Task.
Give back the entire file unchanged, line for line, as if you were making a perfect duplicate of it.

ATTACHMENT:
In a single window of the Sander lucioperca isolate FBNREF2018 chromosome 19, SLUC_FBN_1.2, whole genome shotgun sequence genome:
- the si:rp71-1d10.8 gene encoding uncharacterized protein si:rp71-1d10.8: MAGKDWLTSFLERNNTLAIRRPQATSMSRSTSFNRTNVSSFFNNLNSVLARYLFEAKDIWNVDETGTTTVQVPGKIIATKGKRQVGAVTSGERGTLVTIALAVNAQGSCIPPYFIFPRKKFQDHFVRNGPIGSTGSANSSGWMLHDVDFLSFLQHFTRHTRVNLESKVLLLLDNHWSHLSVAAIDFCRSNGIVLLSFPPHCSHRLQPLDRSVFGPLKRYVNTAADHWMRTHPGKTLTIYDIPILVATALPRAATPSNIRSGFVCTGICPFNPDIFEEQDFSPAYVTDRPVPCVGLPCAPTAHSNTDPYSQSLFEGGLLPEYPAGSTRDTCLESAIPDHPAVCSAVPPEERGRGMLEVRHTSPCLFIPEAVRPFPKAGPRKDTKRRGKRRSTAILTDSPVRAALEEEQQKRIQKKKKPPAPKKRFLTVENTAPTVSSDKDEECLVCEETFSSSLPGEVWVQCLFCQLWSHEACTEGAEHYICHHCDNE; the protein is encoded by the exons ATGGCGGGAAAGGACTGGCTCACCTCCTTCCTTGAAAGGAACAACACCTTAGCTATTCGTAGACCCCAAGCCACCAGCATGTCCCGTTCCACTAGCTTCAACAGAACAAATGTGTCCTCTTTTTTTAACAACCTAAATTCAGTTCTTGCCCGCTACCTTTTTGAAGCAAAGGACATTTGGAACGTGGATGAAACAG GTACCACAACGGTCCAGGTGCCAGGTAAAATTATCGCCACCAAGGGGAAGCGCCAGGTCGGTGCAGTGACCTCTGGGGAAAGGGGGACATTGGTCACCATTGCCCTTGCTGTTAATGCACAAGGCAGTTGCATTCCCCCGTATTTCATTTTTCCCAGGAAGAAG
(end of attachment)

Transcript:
In a single window of the Sander lucioperca isolate FBNREF2018 chromosome 19, SLUC_FBN_1.2, whole genome shotgun sequence genome:
- the si:rp71-1d10.8 gene encoding uncharacterized protein si:rp71-1d10.8: MAGKDWLTSFLERNNTLAIRRPQATSMSRSTSFNRTNVSSFFNNLNSVLARYLFEAKDIWNVDETGTTTVQVPGKIIATKGKRQVGAVTSGERGTLVTIALAVNAQGSCIPPYFIFPRKKFQDHFVRNGPIGSTGSANSSGWMLHDVDFLSFLQHFTRHTRVNLESKVLLLLDNHWSHLSVAAIDFCRSNGIVLLSFPPHCSHRLQPLDRSVFGPLKRYVNTAADHWMRTHPGKTLTIYDIPILVATALPRAATPSNIRSGFVCTGICPFNPDIFEEQDFSPAYVTDRPVPCVGLPCAPTAHSNTDPYSQSLFEGGLLPEYPAGSTRDTCLESAIPDHPAVCSAVPPEERGRGMLEVRHTSPCLFIPEAVRPFPKAGPRKDTKRRGKRRSTAILTDSPVRAALEEEQQKRIQKKKKPPAPKKRFLTVENTAPTVSSDKDEECLVCEETFSSSLPGEVWVQCLFCQLWSHEACTEGAEHYICHHCDNE; the protein is encoded by the exons ATGGCGGGAAAGGACTGGCTCACCTCCTTCCTTGAAAGGAACAACACCTTAGCTATTCGTAGACCCCAAGCCACCAGCATGTCCCGTTCCACTAGCTTCAACAGAACAAATGTGTCCTCTTTTTTTAACAACCTAAATTCAGTTCTTGCCCGCTACCTTTTTGAAGCAAAGGACATTTGGAACGTGGATGAAACAG GTACCACAACGGTCCAGGTGCCAGGTAAAATTATCGCCACCAAGGGGAAGCGCCAGGTCGGTGCAGTGACCTCTGGGGAAAGGGGGACATTGGTCACCATTGCCCTTGCTGTTAATGCACAAGGCAGTTGCATTCCCCCGTATTTCATTTTTCCCAGGAAGAAG